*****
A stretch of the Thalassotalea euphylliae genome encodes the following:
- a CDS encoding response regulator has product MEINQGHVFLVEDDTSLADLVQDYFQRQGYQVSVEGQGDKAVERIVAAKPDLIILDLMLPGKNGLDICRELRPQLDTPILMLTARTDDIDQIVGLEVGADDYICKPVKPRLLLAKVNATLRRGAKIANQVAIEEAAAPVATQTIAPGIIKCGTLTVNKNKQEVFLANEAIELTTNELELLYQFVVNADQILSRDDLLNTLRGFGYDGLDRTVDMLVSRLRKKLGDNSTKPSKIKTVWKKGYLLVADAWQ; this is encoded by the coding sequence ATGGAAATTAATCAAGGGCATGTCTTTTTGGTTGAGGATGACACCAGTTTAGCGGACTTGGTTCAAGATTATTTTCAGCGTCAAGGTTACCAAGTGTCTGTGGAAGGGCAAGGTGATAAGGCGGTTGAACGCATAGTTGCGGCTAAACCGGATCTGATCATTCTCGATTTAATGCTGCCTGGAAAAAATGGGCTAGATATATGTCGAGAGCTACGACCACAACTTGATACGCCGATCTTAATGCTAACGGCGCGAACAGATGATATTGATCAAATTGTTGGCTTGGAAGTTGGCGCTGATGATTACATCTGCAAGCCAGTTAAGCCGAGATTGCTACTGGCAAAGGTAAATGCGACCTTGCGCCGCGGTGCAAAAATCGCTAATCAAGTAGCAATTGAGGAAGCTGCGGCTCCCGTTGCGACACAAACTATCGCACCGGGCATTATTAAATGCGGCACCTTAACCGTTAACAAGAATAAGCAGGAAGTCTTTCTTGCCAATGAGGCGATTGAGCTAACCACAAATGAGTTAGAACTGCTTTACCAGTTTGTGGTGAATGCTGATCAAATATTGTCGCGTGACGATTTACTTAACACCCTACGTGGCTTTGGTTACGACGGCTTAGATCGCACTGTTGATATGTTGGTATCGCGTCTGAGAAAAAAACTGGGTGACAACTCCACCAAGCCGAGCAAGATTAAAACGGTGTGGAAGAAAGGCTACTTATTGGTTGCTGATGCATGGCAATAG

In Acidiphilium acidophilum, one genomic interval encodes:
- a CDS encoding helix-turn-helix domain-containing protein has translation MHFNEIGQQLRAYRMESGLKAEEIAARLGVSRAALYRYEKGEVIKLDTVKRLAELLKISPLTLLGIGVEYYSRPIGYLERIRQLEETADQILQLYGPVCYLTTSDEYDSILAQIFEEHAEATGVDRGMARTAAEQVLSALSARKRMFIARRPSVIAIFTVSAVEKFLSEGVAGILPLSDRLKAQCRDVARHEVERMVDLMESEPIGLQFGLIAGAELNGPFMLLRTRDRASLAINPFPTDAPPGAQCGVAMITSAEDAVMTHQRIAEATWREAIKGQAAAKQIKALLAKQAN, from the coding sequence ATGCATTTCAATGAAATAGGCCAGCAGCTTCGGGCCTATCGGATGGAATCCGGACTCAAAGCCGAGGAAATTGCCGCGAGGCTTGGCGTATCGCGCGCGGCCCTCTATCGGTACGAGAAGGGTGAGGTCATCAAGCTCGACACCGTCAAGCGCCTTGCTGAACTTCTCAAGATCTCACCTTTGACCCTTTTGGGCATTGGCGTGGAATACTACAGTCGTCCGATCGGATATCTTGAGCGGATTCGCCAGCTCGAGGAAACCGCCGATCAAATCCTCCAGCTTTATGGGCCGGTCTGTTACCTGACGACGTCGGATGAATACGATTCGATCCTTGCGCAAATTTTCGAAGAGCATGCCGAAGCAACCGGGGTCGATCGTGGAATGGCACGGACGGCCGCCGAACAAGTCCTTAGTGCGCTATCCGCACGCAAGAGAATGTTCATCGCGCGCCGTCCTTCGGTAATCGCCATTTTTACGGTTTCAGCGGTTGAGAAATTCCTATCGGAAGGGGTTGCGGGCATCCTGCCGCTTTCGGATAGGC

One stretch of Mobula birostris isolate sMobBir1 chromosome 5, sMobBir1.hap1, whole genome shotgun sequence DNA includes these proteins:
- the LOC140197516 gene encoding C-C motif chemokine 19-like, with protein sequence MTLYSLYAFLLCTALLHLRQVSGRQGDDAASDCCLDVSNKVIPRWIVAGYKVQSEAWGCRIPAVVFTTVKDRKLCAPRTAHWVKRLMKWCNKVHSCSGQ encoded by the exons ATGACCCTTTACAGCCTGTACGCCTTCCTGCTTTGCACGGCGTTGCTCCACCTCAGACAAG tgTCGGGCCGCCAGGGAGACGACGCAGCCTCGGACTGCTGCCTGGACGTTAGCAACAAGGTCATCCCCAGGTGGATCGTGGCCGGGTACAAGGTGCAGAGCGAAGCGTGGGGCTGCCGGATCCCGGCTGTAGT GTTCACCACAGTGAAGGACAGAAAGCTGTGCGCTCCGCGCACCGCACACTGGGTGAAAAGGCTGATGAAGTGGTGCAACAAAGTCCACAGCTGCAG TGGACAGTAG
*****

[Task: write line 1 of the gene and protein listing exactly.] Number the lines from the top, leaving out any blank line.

A stretch of the Thalassotalea euphylliae genome encodes the following: